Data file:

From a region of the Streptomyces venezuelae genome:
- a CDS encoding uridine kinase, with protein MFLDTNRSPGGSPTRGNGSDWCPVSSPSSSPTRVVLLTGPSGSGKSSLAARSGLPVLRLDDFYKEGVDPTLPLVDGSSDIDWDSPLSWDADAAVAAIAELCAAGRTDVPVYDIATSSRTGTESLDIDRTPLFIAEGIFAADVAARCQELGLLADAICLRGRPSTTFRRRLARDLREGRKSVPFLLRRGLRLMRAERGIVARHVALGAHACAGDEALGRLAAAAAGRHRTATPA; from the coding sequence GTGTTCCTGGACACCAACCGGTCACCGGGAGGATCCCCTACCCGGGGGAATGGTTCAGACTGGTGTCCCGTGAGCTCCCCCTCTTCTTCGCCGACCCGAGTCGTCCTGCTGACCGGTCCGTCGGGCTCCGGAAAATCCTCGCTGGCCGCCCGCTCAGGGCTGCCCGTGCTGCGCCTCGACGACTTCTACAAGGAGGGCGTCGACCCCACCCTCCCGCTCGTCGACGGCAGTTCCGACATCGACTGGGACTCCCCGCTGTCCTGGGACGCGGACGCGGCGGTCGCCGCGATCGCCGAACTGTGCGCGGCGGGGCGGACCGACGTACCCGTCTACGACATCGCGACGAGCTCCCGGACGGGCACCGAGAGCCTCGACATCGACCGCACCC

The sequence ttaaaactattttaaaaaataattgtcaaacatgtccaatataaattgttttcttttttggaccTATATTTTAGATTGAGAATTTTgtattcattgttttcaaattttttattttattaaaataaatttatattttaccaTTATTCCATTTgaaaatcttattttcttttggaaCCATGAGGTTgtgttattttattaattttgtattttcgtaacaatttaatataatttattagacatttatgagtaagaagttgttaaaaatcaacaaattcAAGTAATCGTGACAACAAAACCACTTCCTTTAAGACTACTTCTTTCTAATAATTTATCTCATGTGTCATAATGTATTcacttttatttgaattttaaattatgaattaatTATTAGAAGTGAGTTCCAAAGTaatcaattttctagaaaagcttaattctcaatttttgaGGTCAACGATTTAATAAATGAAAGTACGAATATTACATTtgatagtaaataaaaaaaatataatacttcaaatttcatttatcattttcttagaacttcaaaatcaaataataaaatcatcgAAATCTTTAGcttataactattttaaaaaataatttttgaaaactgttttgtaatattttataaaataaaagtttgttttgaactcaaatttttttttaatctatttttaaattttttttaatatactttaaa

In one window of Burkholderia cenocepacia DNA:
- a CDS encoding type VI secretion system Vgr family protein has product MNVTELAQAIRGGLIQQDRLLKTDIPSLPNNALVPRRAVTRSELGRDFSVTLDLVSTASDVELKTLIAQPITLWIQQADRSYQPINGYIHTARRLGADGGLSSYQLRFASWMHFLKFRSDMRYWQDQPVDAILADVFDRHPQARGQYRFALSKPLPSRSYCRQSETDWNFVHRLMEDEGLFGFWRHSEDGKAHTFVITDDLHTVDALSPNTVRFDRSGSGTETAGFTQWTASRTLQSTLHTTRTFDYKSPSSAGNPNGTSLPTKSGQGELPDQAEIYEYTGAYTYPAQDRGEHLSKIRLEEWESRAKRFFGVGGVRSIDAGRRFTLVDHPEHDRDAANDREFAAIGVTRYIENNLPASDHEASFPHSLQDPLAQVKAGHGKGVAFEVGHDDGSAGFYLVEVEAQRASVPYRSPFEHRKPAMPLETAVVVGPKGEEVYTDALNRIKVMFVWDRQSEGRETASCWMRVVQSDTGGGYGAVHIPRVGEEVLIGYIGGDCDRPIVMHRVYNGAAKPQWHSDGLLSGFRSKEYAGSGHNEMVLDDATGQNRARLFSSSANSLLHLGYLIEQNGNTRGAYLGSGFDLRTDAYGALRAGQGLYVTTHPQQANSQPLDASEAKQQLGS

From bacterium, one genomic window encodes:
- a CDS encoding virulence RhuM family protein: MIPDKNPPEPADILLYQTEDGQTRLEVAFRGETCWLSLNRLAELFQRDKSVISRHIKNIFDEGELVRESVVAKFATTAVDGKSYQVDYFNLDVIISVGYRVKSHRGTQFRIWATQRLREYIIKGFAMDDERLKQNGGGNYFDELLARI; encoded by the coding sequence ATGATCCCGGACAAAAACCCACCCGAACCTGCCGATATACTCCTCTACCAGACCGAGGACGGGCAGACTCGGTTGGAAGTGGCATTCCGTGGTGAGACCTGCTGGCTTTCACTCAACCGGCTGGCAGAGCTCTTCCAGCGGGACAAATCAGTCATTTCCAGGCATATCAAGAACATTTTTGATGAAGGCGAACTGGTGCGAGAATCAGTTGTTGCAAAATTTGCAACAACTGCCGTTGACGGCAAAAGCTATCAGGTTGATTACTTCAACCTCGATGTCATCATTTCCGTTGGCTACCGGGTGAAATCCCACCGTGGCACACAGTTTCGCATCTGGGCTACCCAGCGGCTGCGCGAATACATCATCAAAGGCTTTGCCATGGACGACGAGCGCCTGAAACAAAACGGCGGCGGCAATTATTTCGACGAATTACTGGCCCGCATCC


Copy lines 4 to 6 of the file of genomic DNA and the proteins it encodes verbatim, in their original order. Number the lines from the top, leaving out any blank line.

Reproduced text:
In one window of Burkholderia cenocepacia DNA:
- a CDS encoding type VI secretion system Vgr family protein has product MNVTELAQAIRGGLIQQDRLLKTDIPSLPNNALVPRRAVTRSELGRDFSVTLDLVSTASDVELKTLIAQPITLWIQQADRSYQPINGYIHTARRLGADGGLSSYQLRFASWMHFLKFRSDMRYWQDQPVDAILADVFDRHPQARGQYRFALSKPLPSRSYCRQSETDWNFVHRLMEDEGLFGFWRHSEDGKAHTFVITDDLHTVDALSPNTVRFDRSGSGTETAGFTQWTASRTLQSTLHTTRTFDYKSPSSAGNPNGTSLPTKSGQGELPDQAEIYEYTGAYTYPAQDRGEHLSKIRLEEWESRAKRFFGVGGVRSIDAGRRFTLVDHPEHDRDAANDREFAAIGVTRYIENNLPASDHEASFPHSLQDPLAQVKAGHGKGVAFEVGHDDGSAGFYLVEVEAQRASVPYRSPFEHRKPAMPLETAVVVGPKGEEVYTDALNRIKVMFVWDRQSEGRETASCWMRVVQSDTGGGYGAVHIPRVGEEVLIGYIGGDCDRPIVMHRVYNGAAKPQWHSDGLLSGFRSKEYAGSGHNEMVLDDATGQNRARLFSSSANSLLHLGYLIEQNGNTRGAYLGSGFDLRTDAYGALRAGQGLYVTTHPQQANSQPLDASEAKQQLGS

From bacterium, one genomic window encodes: